The hosts share personal experiences and anecdotes to support their argument. They mention that they know individuals who are able to race and participate in triathlons at a high level on a frugal budget. They highlight that it is possible to be competitive in endurance sports without spending tens of thousands of dollars.

One of the hosts describes himself as a “frugal ass motherfucker” and explains that he used to be cheap but now considers himself to be frugal. He emphasizes that a lot of gear is fluff and hype created by marketing. He argues that the gains from spending more money on gear are diminishing and that athletes can achieve significant improvements with more affordable options.

The hosts specifically discuss the impact of gear on cycling performance. They mention that upgrading to more expensive bikes or wheels may only result in a 3% gain in a 40k time trial. They also highlight the importance of bike positioning, which can provide a 6% gain in performance. They give examples of how they were able to achieve these gains with affordable options, such as purchasing used time trial bars for $50 and a time trial helmet for $90.

The hosts also touch on the topic of clothing and its impact on aerodynamics. While there are fabrics that have been proven to be more aerodynamic than bare skin, they suggest that the gains from investing in expensive clothing may be small. They emphasize that the biggest bang for your buck in terms of gear is bike positioning and using a time trial bike, but even these gains can be achieved on a budget.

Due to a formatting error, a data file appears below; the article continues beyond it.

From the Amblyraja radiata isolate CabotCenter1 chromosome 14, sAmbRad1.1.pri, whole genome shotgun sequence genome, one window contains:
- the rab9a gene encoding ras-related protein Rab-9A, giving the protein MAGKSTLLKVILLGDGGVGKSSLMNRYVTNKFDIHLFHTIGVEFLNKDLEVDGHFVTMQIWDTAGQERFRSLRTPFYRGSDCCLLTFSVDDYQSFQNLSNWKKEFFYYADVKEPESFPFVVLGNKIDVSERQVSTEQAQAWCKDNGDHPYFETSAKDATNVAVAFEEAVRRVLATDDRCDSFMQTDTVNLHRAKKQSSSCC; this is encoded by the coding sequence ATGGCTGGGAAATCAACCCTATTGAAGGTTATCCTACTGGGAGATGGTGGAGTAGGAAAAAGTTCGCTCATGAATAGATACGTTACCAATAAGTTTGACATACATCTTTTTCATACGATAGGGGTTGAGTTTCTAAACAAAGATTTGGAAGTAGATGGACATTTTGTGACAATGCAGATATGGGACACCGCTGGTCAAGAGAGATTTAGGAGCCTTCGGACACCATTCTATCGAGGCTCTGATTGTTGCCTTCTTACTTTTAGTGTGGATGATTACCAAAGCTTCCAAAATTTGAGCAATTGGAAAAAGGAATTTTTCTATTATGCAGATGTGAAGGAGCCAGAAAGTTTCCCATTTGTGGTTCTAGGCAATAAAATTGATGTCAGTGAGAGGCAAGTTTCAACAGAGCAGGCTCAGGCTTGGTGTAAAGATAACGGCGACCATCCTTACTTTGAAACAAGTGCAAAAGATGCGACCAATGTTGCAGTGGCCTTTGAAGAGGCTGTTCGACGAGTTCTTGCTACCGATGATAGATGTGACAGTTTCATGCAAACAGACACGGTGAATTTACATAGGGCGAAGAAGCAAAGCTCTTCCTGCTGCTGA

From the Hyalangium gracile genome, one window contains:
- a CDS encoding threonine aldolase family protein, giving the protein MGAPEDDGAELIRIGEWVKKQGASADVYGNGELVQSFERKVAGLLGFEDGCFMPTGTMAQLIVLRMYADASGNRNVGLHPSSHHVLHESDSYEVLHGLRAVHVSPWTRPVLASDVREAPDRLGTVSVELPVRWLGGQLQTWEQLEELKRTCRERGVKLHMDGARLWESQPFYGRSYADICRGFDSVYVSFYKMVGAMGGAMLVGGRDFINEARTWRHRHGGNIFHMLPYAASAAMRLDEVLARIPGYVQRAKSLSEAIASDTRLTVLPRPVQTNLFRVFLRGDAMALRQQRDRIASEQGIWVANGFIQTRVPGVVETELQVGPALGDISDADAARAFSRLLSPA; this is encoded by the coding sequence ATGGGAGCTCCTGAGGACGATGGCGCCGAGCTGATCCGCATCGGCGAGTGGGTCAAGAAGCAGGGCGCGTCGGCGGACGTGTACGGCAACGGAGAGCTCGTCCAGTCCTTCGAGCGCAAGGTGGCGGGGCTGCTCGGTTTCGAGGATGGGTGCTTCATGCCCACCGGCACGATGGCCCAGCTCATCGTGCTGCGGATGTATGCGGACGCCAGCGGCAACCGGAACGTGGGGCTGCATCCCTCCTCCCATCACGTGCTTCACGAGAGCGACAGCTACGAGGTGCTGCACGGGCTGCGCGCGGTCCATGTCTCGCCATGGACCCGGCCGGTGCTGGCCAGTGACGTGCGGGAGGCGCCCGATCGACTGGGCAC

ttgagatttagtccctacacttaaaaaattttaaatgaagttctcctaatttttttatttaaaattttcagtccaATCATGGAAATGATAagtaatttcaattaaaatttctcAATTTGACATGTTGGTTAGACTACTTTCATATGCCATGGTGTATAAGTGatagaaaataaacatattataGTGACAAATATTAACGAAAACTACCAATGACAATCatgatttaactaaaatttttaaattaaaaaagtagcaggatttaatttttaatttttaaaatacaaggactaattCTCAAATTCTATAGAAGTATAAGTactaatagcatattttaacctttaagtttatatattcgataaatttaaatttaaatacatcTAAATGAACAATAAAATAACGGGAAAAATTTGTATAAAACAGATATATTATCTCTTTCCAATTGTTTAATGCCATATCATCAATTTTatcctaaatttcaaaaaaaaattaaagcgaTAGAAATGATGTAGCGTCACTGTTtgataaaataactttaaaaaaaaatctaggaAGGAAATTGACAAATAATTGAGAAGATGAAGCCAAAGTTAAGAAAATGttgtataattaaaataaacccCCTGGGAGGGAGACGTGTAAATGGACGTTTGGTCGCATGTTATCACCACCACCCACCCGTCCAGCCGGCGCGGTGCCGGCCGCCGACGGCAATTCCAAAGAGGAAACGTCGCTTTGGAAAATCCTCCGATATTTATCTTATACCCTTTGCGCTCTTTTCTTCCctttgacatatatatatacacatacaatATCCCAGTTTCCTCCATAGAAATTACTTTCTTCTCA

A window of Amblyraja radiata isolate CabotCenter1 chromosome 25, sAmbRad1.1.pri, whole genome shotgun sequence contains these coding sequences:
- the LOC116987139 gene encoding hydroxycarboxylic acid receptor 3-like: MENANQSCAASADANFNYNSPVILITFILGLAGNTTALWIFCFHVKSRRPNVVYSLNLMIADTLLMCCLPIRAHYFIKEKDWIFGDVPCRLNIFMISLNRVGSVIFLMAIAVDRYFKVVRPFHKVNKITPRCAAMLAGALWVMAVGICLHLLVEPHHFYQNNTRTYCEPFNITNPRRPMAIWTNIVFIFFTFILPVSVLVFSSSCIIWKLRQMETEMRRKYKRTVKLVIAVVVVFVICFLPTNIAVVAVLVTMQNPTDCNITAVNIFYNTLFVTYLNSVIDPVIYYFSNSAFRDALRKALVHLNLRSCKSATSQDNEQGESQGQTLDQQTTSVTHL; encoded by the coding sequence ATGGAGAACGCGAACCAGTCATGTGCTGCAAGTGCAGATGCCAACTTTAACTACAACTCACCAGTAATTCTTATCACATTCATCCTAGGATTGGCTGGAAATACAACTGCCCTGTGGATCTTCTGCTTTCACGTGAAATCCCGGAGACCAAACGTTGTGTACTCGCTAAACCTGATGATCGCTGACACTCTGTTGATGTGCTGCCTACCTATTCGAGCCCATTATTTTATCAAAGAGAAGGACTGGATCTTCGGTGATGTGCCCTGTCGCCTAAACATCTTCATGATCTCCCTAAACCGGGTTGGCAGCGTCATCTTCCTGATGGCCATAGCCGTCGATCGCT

Spend consciously on gear.

The podcast transcript begins with one of the hosts expressing their preference for time trials over racing triathlons. They explain that triathlons require a significant time commitment, with hours spent traveling, preparing gear, and participating in the race itself. The host argues that running races are much easier in comparison, as they only require showing up with the necessary shoes and minimal gear. This leads them to question the value of investing so much time and effort into triathlons.

The host then goes on to discuss the financial aspect of triathlon participation. They highlight the importance of considering the cost of participating in races and purchasing gear. They argue that time is valuable and should be taken into account when deciding whether to invest in expensive gear. The host suggests that listeners should be mindful of the investment of both time and money when participating in triathlons.

The hosts argue that there are diminishing returns when it comes to the cost of gear. They suggest that while spending $100 on gear may not provide significant gains, spending $1,000 might offer similar benefits to spending $2,000 or $3,000. They encourage listeners to find the point where cost meets value and to be aware of the diminishing returns of expensive gear.

Consider the impact of time.